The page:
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Guest Message by DevFuse

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Fuel smell on startup


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6 replies to this topic

#1 mcnea001


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Posted 27 November 2017 - 11:57 AM



I have a 1995 Subaru Legacy with EJ22 and about 198,000 miles.


Car runs great with no starting issues.


When I start the vehicle in the mornings (now that it is getting colder) I get a raw fuel smell in the cabin.   It smell like fuel is leaking but I cannot find the culprit.   Once warm it disappears.  No check engine lights.


I have viewed a bunch of threads that recommend replacing the Coolant Temp Sensor.   I do not have any idle or starting issues so I am not sure replacing the Coolant Temp Sensor will fix the problem. 


Other threads have indicated it may be the evap canister.   How would I troubleshoot that?


Any thoughts or ideas would be appreciated.   My wife hates the smell :-)



#2 Downbound


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Posted 27 November 2017 - 01:17 PM

Had the same problem with my 02 outback...smell of gas at start up but only when the temp was cold. Turned out the clamps needed to be tightened on the fuel line. 

#3 1 Lucky Texan

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Posted 27 November 2017 - 03:21 PM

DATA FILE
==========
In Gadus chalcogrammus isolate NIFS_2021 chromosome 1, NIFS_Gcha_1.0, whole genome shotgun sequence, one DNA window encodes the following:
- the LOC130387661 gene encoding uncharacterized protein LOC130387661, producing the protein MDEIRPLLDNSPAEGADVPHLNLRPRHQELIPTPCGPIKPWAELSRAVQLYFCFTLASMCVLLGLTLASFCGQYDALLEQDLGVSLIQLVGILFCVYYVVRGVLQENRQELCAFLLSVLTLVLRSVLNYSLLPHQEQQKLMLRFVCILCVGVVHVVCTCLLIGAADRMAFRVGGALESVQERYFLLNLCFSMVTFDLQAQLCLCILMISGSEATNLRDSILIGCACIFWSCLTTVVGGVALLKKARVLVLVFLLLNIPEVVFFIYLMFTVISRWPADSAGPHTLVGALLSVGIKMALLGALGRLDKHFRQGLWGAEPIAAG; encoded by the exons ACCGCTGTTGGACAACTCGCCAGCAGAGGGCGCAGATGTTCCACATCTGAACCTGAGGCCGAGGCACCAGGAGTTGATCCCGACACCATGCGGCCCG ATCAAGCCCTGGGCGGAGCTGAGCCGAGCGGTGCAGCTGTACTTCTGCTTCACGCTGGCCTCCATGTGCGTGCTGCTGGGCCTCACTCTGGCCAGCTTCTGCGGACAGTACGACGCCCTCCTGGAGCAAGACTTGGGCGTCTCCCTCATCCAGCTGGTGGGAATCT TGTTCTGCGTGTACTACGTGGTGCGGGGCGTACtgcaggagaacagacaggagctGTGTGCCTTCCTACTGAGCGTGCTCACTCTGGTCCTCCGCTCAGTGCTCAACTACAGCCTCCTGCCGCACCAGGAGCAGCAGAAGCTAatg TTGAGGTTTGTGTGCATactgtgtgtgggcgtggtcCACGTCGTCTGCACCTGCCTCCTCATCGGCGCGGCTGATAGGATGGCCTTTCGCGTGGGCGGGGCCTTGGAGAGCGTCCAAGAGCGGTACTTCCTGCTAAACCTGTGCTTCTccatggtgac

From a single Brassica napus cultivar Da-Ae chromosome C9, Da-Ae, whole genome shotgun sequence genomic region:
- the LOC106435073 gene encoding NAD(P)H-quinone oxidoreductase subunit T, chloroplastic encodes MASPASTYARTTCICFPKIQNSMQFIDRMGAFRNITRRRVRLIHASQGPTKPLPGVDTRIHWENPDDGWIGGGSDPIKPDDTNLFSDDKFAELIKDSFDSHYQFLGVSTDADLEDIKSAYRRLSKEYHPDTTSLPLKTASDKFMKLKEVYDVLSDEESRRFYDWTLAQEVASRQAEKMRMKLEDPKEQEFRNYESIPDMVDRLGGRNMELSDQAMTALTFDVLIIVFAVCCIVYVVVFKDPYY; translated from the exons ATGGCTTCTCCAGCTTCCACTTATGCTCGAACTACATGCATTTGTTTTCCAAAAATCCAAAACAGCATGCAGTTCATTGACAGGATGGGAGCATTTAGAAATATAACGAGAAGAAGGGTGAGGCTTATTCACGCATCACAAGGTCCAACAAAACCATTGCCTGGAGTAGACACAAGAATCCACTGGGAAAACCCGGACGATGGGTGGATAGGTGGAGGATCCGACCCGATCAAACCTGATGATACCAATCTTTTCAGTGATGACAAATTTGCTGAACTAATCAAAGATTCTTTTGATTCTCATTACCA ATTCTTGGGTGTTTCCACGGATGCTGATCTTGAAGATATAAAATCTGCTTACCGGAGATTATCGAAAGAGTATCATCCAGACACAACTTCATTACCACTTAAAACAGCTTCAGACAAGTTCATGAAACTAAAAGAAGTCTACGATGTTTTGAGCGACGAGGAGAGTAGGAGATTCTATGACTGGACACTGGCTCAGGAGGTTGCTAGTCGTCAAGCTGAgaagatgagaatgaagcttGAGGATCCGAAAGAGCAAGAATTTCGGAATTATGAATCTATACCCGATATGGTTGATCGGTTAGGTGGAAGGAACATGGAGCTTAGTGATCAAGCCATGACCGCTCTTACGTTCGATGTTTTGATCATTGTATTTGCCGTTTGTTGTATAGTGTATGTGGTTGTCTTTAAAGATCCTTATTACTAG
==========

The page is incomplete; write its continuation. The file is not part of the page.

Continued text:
^^^ +1


have had to tighten (philips screwdriver) clamps on both my cars for cool weather gas smell.

#4 3Pin


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Posted 27 November 2017 - 05:02 PM

If no Check engine lights for a temp sensor or black wet sputtering exhaust, then ditto on the fuel clamps.

#5 vtwinjunkie


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Posted 29 November 2017 - 04:22 PM

Same thing happened to my 05 outback. Do a google search for outback fuel clamps or the like.


I found this pretty quickly it might help you find it.



very common for our cars. 


Not sure if that link showed up. 

Edited by vtwinjunkie, 29 November 2017 - 04:23 PM.

#6 mcnea001


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Posted 12 December 2017 - 03:59 PM

Thanks all!   Tightened up the fuel clamps and no more smell.   Easiest fix ever!



#7 Bushwick


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Posted 12 December 2017 - 07:37 PM

If the smell returns, check the hard lines under the back seat area, above the tank. I have a 95' wagon, and mine were accessible after pulling the seat bottom forward. I have roughly the same mileage as yours and it's seen plenty of Ohio winters. The actual hard lines (for the fuel return on mine IIRC) can rot around this area, and are hard to see unless under the car or a heavy drip starts ahead of the driver's rear tire.

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